CHANGE YOUR BODY PART SPLIT – If you always train legs on Tuesdays and chest on Fridays, perhaps you might want to switch things up. If you aren’t seeing enough desirable changes in your lower half, add another leg day and focus on the areas which you would like to improve. If you always train your entire body every time you hit the gym, start splitting up body parts so that you devote more time to getting maximum recruitment in the muscles you train.
ADD PLYOMETRICS OR CALISTHENICS – Adding ballistic movements like plyometrics or calisthenics can serve as the catalyst for rapid body transformation. Just be careful if you have hip, knee, or ankle issues. Try adding moves like jumping jacks, jump squats, mountain climbers, burpees, and X-jumps.
PERFORM SUPERSETS OR GIANT SETS – Try stacking two or more exercises together without resting in between exercises to increase muscle fiber recruitment. You can either stack weighted exercises, or perform a combination of weighted moves and plyometrics.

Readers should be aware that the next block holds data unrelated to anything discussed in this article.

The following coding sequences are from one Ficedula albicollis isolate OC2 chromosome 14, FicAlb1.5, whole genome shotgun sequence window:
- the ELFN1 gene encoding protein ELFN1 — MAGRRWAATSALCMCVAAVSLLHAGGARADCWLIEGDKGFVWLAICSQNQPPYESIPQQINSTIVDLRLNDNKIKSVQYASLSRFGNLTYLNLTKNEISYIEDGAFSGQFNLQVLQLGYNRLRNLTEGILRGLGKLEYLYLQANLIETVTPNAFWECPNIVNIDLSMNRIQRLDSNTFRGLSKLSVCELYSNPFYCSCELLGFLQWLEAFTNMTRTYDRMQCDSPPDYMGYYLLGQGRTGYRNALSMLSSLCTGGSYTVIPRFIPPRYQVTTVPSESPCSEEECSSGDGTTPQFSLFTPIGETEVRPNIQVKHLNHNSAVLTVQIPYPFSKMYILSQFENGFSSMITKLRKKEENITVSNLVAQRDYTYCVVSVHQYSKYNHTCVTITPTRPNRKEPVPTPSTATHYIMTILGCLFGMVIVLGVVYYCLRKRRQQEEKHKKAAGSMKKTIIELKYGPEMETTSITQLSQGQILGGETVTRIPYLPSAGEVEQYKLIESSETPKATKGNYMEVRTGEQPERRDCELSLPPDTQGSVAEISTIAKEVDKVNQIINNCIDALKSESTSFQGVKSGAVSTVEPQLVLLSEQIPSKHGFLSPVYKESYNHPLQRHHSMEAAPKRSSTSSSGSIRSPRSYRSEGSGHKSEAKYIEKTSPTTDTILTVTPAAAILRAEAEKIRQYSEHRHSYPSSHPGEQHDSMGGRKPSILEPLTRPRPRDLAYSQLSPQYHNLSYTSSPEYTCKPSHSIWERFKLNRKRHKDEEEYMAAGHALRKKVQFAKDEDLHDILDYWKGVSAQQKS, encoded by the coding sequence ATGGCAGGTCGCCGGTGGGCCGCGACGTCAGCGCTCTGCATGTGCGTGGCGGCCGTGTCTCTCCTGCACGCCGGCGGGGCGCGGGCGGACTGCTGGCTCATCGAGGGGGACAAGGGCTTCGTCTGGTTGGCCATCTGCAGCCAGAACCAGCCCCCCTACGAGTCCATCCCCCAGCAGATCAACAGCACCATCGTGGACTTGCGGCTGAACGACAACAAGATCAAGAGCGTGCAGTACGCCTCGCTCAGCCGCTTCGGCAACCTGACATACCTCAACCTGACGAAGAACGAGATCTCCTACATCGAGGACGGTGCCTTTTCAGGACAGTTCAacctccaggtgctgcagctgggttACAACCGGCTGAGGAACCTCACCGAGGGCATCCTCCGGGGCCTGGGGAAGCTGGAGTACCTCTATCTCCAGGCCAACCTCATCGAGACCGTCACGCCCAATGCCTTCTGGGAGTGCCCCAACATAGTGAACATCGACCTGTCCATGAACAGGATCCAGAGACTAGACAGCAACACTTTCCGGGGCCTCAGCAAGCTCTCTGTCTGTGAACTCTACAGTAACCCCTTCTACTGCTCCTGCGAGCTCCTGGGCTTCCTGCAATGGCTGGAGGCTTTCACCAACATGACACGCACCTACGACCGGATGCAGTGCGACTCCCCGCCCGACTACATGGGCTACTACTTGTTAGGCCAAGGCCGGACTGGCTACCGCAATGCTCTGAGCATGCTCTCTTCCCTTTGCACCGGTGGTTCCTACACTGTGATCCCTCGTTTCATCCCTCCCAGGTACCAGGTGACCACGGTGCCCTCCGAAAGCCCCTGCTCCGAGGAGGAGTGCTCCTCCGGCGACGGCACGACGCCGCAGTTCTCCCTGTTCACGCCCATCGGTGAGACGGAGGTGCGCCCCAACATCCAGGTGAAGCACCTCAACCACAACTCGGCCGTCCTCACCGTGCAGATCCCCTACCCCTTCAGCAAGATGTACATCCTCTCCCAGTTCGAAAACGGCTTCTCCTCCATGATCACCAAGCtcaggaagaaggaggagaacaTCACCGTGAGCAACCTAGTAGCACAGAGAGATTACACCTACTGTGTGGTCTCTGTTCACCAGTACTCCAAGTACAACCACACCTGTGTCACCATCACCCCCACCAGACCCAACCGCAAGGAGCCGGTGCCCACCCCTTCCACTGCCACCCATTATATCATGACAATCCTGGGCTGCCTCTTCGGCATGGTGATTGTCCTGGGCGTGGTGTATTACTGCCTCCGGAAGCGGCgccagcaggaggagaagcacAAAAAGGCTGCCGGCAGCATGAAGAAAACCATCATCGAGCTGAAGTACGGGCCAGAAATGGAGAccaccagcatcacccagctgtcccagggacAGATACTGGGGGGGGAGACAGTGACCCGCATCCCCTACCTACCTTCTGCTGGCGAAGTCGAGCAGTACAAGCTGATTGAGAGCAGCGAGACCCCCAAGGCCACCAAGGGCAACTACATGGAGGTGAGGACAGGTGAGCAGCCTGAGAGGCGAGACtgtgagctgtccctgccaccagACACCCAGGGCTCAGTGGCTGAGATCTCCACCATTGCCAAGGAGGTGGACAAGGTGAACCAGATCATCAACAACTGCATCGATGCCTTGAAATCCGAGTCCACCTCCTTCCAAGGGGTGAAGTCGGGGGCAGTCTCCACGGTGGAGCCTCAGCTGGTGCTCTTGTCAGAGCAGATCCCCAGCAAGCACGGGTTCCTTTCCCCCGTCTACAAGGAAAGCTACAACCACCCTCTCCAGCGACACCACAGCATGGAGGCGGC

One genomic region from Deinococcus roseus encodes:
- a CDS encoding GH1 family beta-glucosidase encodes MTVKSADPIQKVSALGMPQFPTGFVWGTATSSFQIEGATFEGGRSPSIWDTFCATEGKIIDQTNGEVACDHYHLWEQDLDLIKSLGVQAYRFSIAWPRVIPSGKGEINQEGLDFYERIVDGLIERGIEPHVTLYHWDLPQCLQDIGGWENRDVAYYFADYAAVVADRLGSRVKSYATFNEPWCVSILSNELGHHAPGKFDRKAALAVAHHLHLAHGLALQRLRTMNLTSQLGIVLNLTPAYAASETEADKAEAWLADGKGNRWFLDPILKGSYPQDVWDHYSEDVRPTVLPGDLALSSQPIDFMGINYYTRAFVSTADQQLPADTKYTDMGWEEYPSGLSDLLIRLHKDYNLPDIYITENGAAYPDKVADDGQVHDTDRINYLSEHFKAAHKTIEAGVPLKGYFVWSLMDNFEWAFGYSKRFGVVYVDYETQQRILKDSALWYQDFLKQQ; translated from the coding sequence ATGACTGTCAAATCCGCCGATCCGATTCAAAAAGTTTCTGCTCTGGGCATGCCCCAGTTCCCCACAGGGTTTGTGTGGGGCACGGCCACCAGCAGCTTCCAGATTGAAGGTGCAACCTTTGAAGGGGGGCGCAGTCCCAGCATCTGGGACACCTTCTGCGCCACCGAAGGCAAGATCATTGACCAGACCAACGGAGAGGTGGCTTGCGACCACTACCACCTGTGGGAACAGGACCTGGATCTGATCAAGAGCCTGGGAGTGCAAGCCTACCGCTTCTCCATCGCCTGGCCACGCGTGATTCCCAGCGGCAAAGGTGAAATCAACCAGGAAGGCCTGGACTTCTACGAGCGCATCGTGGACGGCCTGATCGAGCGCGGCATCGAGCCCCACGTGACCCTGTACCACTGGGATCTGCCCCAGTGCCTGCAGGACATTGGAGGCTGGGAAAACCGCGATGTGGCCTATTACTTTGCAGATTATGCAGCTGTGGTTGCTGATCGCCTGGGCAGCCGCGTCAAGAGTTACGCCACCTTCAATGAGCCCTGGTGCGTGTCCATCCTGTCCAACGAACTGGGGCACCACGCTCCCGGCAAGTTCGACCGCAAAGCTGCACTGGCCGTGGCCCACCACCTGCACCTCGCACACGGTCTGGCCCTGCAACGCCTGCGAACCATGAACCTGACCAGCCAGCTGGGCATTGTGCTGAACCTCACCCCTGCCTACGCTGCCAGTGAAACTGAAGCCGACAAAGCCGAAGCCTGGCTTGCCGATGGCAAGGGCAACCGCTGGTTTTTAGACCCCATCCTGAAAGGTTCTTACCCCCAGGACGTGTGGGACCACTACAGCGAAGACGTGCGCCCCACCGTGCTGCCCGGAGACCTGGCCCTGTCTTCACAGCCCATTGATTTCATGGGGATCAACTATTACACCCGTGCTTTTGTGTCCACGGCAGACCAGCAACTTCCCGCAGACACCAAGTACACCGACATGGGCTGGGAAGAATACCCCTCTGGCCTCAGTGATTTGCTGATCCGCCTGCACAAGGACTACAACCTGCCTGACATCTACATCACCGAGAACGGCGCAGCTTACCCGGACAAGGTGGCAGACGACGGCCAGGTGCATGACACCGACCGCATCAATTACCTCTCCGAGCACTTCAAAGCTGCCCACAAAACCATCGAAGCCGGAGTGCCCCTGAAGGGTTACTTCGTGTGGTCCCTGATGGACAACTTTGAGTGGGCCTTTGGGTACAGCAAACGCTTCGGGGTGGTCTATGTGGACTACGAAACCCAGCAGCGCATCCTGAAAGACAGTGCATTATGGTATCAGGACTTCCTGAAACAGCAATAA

Leg press machine/jump squats
Incline bench chest presses/pushups/dumbbell pullovers
Though I consider myself blessed to have a full plate, my schedule requires me to move at a frenetic pace every single day, switching gears constantly, and trying to pack as much as I can into each day. My determination, organization and just plain stubbornness usually ensure that every single item on my to-do list gets done, and that certainly includes my workout regimen. I work out five to six days per week, and I also take 1 to 3 aerial classes each week. It’s downright challenging, fitting all of my workouts in, while also attending to my career, family, and personal responsibilities. So why not just abandon the crazy gym schedule? Not a chance!